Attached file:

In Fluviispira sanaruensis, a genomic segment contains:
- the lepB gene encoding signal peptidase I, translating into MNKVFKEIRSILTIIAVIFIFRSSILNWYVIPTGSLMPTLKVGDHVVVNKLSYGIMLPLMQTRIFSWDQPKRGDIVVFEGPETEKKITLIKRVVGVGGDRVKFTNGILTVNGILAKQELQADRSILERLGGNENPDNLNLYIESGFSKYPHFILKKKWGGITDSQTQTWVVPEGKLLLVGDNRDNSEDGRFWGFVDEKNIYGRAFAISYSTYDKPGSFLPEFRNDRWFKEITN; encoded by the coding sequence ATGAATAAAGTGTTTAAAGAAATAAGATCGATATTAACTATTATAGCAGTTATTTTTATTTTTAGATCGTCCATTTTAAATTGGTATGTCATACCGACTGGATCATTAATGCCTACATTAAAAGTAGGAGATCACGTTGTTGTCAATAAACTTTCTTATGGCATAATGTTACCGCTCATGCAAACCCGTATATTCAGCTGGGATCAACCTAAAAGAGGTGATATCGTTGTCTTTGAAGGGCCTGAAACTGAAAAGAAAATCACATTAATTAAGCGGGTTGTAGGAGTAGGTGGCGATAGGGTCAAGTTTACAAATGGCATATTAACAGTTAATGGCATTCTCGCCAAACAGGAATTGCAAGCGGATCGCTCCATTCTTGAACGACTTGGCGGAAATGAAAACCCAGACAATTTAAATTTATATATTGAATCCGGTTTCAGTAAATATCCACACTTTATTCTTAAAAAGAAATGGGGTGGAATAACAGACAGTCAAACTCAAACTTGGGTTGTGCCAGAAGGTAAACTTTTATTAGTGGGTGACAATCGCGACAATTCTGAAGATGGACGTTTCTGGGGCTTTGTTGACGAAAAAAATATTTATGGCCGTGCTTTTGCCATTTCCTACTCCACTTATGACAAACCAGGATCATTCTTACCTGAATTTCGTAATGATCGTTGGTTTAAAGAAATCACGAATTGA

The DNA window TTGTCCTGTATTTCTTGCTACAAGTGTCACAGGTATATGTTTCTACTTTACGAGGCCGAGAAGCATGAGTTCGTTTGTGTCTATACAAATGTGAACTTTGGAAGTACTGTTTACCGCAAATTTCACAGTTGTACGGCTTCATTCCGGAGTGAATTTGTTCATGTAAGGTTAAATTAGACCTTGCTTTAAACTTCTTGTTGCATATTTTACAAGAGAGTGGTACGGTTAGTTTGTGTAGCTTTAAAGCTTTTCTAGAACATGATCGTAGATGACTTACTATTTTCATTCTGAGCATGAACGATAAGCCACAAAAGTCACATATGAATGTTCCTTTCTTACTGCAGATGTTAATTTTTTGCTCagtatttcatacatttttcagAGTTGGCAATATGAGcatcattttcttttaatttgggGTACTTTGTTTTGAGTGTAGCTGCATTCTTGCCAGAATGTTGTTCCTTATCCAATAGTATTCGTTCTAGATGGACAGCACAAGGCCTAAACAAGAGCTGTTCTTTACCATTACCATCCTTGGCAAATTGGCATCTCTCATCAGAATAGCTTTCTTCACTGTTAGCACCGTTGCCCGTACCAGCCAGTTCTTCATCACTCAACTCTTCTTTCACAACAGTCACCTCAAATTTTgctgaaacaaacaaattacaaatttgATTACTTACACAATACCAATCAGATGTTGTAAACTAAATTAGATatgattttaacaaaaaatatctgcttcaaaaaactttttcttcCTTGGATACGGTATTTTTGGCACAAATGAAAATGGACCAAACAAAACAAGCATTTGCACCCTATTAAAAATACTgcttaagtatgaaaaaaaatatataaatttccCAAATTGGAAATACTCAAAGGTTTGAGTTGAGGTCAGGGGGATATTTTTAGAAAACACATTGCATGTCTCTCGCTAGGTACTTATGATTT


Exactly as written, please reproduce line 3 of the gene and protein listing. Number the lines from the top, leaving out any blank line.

The DNA window TTGTCCTGTATTTCTTGCTACAAGTGTCACAGGTATATGTTTCTACTTTACGAGGCCGAGAAGCATGAGTTCGTTTGTGTCTATACAAATGTGAACTTTGGAAGTACTGTTTACCGCAAATTTCACAGTTGTACGGCTTCATTCCGGAGTGAATTTGTTCATGTAAGGTTAAATTAGACCTTGCTTTAAACTTCTTGTTGCATATTTTACAAGAGAGTGGTACGGTTAGTTTGTGTAGCTTTAAAGCTTTTCTAGAACATGATCGTAGATGACTTACTATTTTCATTCTGAGCATGAACGATAAGCCACAAAAGTCACATATGAATGTTCCTTTCTTACTGCAGATGTTAATTTTTTGCTCagtatttcatacatttttcagAGTTGGCAATATGAGcatcattttcttttaatttgggGTACTTTGTTTTGAGTGTAGCTGCATTCTTGCCAGAATGTTGTTCCTTATCCAATAGTATTCGTTCTAGATGGACAGCACAAGGCCTAAACAAGAGCTGTTCTTTACCATTACCATCCTTGGCAAATTGGCATCTCTCATCAGAATAGCTTTCTTCACTGTTAGCACCGTTGCCCGTACCAGCCAGTTCTTCATCACTCAACTCTTCTTTCACAACAGTCACCTCAAATTTTgctgaaacaaacaaattacaaatttgATTACTTACACAATACCAATCAGATGTTGTAAACTAAATTAGATatgattttaacaaaaaatatctgcttcaaaaaactttttcttcCTTGGATACGGTATTTTTGGCACAAATGAAAATGGACCAAACAAAACAAGCATTTGCACCCTATTAAAAATACTgcttaagtatgaaaaaaaatatataaatttccCAAATTGGAAATACTCAAAGGTTTGAGTTGAGGTCAGGGGGATATTTTTAGAAAACACATTGCATGTCTCTCGCTAGGTACTTATGATTT